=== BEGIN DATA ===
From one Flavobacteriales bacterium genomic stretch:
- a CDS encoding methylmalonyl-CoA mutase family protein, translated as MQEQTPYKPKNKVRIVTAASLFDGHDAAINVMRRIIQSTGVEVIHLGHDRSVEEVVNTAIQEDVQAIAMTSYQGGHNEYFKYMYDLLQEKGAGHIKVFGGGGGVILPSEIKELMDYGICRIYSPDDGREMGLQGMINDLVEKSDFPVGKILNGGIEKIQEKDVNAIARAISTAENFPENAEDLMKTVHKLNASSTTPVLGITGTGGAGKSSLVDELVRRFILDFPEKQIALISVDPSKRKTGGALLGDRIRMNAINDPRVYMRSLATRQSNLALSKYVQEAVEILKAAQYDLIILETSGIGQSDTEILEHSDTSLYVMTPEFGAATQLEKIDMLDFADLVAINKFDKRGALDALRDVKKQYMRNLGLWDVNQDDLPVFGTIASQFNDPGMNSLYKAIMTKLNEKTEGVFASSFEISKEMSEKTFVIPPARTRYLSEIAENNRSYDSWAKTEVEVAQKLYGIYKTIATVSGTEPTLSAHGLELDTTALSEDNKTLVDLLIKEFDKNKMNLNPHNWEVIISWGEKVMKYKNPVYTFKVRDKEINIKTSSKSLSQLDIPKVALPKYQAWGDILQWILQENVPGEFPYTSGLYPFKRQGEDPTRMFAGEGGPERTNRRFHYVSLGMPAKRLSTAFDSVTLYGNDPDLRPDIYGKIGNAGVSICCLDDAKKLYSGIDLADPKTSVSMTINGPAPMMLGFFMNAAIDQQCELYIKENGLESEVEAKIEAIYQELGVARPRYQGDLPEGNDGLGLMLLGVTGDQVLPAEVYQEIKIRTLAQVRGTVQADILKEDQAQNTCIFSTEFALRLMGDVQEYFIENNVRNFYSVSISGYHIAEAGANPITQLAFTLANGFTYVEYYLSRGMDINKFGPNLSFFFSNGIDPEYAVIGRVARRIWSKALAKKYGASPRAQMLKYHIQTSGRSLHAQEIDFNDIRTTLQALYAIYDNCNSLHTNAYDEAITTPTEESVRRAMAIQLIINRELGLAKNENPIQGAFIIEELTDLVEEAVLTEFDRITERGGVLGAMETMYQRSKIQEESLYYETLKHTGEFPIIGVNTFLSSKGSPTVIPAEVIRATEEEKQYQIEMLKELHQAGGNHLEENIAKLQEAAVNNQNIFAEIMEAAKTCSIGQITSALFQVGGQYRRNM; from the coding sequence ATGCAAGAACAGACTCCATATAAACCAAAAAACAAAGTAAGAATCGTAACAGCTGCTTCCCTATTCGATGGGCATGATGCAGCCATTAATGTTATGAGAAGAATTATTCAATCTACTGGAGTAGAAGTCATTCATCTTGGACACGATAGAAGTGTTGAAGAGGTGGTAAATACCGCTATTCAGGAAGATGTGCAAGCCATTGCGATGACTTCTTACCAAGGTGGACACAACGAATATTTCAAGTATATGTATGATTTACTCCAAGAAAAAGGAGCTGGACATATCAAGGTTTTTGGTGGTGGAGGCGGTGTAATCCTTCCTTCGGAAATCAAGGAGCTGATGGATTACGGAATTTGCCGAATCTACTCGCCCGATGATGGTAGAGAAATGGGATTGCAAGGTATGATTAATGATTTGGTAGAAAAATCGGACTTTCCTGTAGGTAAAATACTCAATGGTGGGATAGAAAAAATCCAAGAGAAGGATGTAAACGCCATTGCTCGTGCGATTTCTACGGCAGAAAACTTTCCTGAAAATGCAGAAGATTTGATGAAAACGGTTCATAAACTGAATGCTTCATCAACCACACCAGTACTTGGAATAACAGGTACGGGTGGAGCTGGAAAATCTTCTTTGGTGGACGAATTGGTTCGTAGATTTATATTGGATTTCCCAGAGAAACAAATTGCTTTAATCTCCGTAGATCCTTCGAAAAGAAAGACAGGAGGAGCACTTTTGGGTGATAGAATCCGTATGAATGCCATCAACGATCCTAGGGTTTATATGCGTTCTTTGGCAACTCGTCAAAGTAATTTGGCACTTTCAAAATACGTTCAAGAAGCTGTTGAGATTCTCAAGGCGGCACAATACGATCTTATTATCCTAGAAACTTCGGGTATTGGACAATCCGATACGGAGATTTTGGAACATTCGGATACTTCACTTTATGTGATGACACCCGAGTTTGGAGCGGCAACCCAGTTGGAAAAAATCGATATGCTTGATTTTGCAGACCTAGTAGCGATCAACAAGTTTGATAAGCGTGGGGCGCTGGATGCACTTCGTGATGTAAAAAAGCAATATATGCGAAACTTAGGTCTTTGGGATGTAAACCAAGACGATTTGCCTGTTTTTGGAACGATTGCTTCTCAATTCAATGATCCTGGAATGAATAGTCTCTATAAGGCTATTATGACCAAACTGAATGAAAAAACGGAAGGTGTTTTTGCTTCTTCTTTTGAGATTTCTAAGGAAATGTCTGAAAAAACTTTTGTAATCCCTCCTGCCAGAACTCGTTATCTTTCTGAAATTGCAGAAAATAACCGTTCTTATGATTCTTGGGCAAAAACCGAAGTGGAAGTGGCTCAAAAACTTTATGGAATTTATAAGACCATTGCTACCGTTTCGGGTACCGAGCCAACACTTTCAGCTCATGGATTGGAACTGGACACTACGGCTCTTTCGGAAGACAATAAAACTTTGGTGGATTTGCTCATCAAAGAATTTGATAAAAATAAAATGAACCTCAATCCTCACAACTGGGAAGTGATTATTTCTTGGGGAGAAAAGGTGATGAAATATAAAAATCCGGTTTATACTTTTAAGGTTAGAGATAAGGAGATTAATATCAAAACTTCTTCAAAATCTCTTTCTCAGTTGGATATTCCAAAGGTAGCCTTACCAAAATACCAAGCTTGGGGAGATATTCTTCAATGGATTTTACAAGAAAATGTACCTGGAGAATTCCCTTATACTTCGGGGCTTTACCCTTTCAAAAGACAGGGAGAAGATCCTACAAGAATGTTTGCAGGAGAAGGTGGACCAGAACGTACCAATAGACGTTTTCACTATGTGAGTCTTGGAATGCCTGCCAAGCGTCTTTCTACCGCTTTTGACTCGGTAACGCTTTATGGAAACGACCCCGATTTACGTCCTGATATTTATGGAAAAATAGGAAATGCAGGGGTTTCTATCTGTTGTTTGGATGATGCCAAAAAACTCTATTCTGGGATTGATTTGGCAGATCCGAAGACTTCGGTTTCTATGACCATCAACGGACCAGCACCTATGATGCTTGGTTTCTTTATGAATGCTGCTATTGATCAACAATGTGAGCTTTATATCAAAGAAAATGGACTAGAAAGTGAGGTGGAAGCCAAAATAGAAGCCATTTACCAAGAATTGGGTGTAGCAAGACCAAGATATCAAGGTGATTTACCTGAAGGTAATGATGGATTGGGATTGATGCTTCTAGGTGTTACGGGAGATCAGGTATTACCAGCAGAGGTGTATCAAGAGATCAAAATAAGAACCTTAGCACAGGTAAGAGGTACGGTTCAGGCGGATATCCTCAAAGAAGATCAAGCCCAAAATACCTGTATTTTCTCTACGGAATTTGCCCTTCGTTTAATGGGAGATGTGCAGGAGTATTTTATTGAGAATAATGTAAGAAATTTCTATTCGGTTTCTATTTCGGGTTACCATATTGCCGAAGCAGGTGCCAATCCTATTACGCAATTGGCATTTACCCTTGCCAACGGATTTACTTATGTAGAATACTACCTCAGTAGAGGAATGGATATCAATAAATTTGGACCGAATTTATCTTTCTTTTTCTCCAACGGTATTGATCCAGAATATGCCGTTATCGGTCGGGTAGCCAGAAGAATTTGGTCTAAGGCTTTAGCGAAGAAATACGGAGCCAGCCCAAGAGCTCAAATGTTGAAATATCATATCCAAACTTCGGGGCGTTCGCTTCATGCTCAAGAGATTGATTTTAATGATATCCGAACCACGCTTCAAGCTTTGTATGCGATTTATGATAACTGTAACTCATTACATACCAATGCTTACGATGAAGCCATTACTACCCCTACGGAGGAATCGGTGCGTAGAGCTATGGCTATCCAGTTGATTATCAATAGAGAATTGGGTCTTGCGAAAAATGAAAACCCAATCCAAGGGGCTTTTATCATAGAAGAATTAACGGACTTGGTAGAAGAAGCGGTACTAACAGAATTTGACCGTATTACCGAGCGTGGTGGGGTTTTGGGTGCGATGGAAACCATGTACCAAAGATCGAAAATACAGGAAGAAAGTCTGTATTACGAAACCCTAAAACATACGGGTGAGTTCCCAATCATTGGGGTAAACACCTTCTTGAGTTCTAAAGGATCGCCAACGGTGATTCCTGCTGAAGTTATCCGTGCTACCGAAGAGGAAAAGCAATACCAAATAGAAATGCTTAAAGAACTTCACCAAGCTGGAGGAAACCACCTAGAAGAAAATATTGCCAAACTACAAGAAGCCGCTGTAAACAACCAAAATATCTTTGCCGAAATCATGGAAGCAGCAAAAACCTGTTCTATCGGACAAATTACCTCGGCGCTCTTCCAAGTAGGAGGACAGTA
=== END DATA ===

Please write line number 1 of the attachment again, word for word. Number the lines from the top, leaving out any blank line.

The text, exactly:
From one Flavobacteriales bacterium genomic stretch: